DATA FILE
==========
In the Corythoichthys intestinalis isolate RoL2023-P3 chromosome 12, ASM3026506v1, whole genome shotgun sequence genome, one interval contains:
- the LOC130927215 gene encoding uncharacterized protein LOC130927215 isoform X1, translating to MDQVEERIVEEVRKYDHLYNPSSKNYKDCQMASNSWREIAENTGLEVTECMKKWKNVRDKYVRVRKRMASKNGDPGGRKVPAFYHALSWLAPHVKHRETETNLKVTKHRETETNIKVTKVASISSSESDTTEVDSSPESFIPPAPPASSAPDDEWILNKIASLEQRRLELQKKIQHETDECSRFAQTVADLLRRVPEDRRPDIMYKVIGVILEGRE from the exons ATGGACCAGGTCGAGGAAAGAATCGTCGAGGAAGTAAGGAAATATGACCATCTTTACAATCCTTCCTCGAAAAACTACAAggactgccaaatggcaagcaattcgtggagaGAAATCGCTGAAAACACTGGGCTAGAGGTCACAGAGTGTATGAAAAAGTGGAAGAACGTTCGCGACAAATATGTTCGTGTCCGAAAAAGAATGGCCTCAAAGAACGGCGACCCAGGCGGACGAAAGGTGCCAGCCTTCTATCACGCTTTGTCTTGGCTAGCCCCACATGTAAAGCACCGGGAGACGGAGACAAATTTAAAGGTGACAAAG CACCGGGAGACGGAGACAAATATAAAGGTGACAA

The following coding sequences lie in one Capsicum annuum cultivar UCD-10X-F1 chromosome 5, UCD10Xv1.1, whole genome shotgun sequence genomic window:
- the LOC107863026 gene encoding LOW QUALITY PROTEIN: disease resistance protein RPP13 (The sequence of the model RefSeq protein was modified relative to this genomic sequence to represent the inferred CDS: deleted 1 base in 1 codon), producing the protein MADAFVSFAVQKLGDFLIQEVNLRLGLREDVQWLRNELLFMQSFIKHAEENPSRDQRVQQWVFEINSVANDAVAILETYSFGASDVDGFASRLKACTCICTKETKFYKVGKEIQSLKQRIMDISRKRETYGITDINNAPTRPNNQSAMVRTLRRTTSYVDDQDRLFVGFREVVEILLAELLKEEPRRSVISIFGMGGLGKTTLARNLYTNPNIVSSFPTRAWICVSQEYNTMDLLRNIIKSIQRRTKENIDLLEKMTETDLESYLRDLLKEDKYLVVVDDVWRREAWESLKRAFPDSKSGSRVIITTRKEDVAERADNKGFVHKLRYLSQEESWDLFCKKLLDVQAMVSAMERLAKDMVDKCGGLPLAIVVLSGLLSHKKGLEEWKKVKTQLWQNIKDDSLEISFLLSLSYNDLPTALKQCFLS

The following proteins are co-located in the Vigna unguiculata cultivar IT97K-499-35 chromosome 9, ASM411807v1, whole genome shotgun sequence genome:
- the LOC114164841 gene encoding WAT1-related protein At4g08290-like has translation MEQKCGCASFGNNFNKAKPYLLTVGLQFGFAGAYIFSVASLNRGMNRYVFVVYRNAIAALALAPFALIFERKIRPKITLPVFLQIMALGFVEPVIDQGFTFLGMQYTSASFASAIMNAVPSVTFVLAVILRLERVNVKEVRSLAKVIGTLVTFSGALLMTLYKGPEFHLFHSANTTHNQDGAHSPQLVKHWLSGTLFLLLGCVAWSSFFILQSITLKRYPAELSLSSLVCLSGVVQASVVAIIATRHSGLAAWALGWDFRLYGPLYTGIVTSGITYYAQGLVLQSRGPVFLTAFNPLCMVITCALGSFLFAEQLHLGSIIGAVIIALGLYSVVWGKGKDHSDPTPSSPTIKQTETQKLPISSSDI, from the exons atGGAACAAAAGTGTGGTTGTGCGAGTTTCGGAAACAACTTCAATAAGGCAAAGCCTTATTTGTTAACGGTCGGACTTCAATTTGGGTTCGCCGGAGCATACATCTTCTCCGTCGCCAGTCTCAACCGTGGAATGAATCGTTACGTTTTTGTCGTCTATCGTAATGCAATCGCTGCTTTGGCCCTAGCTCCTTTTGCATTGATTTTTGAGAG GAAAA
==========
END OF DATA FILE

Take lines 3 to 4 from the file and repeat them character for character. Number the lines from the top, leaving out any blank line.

The following coding sequences lie in one Capsicum annuum cultivar UCD-10X-F1 chromosome 5, UCD10Xv1.1, whole genome shotgun sequence genomic window:
- the LOC107863026 gene encoding LOW QUALITY PROTEIN: disease resistance protein RPP13 (The sequence of the model RefSeq protein was modified relative to this genomic sequence to represent the inferred CDS: deleted 1 base in 1 codon), producing the protein MADAFVSFAVQKLGDFLIQEVNLRLGLREDVQWLRNELLFMQSFIKHAEENPSRDQRVQQWVFEINSVANDAVAILETYSFGASDVDGFASRLKACTCICTKETKFYKVGKEIQSLKQRIMDISRKRETYGITDINNAPTRPNNQSAMVRTLRRTTSYVDDQDRLFVGFREVVEILLAELLKEEPRRSVISIFGMGGLGKTTLARNLYTNPNIVSSFPTRAWICVSQEYNTMDLLRNIIKSIQRRTKENIDLLEKMTETDLESYLRDLLKEDKYLVVVDDVWRREAWESLKRAFPDSKSGSRVIITTRKEDVAERADNKGFVHKLRYLSQEESWDLFCKKLLDVQAMVSAMERLAKDMVDKCGGLPLAIVVLSGLLSHKKGLEEWKKVKTQLWQNIKDDSLEISFLLSLSYNDLPTALKQCFLS